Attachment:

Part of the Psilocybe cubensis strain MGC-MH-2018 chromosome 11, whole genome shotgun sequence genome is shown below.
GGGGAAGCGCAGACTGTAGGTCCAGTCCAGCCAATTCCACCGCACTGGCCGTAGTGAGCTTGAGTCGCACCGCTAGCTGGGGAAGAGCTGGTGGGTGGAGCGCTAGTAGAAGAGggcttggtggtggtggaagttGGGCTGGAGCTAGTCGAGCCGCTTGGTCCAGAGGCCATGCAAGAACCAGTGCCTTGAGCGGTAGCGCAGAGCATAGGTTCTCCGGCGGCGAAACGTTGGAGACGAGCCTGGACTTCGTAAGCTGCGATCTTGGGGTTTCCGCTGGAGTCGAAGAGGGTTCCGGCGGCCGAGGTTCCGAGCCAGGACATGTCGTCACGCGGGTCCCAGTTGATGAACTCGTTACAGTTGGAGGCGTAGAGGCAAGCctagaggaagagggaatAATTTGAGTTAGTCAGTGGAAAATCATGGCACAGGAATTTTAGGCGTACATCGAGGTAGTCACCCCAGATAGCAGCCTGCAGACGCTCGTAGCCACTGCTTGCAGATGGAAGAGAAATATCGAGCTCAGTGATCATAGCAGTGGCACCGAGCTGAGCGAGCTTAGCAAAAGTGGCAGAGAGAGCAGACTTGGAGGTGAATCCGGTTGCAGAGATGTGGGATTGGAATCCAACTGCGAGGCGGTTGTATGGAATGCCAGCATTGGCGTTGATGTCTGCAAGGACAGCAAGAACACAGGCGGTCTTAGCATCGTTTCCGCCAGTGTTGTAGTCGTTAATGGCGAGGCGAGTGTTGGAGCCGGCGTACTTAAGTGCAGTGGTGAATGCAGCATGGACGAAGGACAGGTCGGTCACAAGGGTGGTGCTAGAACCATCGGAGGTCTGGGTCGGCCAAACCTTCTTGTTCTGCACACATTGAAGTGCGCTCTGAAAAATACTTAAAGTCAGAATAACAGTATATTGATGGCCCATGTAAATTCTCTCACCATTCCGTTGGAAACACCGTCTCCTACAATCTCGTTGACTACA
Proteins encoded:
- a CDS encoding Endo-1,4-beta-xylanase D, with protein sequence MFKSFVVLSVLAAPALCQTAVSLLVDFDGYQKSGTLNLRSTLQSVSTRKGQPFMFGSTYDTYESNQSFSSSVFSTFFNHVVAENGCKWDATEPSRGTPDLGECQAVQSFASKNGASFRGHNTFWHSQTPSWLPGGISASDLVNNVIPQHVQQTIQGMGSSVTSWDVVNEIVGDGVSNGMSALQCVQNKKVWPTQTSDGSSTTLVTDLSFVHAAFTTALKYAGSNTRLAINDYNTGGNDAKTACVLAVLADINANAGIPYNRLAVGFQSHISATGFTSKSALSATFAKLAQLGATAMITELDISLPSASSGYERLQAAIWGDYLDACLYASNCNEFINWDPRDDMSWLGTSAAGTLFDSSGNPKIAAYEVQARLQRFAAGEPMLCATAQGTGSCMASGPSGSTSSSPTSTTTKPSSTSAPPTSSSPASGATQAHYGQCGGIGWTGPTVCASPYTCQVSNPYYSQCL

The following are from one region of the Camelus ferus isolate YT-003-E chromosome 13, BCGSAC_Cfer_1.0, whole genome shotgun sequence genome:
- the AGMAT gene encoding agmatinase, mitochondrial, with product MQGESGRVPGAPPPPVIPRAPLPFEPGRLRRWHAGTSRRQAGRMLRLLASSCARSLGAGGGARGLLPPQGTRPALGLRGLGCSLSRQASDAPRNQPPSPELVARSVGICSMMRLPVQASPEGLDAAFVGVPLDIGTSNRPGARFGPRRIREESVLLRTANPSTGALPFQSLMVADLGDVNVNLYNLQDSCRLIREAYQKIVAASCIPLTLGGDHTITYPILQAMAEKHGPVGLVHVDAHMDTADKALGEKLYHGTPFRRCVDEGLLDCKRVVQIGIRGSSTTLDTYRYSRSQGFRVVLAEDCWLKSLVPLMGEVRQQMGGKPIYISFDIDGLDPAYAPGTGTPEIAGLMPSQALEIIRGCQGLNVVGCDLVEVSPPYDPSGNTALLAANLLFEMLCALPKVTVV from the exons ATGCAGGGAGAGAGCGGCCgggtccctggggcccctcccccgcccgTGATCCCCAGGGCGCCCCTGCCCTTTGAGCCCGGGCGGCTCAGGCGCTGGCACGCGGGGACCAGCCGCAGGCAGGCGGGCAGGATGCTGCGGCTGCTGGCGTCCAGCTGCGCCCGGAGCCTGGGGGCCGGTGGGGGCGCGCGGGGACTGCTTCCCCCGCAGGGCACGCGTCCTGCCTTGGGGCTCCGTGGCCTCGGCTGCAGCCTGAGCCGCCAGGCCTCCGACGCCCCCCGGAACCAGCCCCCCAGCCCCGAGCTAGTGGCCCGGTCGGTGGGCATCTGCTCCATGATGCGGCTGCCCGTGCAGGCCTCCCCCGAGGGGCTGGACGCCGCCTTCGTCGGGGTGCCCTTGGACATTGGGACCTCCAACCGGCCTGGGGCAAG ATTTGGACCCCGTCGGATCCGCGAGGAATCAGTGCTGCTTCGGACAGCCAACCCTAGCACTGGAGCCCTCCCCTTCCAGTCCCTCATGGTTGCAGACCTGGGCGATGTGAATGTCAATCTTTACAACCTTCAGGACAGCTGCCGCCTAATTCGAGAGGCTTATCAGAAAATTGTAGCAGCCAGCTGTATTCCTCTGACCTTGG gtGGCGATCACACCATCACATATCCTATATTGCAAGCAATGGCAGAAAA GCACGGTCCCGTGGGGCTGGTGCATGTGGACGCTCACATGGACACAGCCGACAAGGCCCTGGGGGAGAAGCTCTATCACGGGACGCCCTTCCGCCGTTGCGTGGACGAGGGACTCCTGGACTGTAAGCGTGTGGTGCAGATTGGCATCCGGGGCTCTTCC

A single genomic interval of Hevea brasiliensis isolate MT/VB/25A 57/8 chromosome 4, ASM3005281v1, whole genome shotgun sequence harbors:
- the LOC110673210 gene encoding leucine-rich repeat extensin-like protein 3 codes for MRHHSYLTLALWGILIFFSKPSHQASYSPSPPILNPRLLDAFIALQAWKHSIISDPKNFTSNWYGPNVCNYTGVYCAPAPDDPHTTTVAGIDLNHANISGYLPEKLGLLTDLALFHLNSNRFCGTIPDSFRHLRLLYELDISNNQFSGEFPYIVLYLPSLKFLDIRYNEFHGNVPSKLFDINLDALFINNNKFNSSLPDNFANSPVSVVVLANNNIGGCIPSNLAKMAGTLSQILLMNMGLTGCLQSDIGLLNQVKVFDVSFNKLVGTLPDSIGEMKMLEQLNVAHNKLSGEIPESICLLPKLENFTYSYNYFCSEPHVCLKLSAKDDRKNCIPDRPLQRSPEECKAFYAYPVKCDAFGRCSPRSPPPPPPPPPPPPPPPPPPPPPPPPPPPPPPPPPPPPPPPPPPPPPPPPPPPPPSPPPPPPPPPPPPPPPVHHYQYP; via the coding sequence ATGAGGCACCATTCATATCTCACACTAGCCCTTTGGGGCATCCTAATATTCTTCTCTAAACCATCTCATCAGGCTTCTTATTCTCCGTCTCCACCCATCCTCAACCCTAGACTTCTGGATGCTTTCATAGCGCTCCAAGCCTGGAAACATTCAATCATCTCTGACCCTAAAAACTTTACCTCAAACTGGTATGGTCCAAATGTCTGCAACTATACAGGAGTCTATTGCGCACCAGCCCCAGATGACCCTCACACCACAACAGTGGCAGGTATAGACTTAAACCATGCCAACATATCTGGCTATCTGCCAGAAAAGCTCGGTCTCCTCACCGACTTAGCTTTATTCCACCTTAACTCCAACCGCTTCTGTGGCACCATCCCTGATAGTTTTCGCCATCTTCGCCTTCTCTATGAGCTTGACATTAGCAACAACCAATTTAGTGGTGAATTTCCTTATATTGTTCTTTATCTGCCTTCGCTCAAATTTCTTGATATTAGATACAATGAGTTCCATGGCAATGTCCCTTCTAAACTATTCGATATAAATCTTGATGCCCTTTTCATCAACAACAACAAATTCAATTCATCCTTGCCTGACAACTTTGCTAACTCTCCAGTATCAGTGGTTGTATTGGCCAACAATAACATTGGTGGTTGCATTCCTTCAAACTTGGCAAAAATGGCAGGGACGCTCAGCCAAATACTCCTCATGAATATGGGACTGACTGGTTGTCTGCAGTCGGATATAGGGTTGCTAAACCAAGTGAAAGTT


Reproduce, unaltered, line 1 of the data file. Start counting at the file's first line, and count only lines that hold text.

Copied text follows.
Part of the Psilocybe cubensis strain MGC-MH-2018 chromosome 11, whole genome shotgun sequence genome is shown below.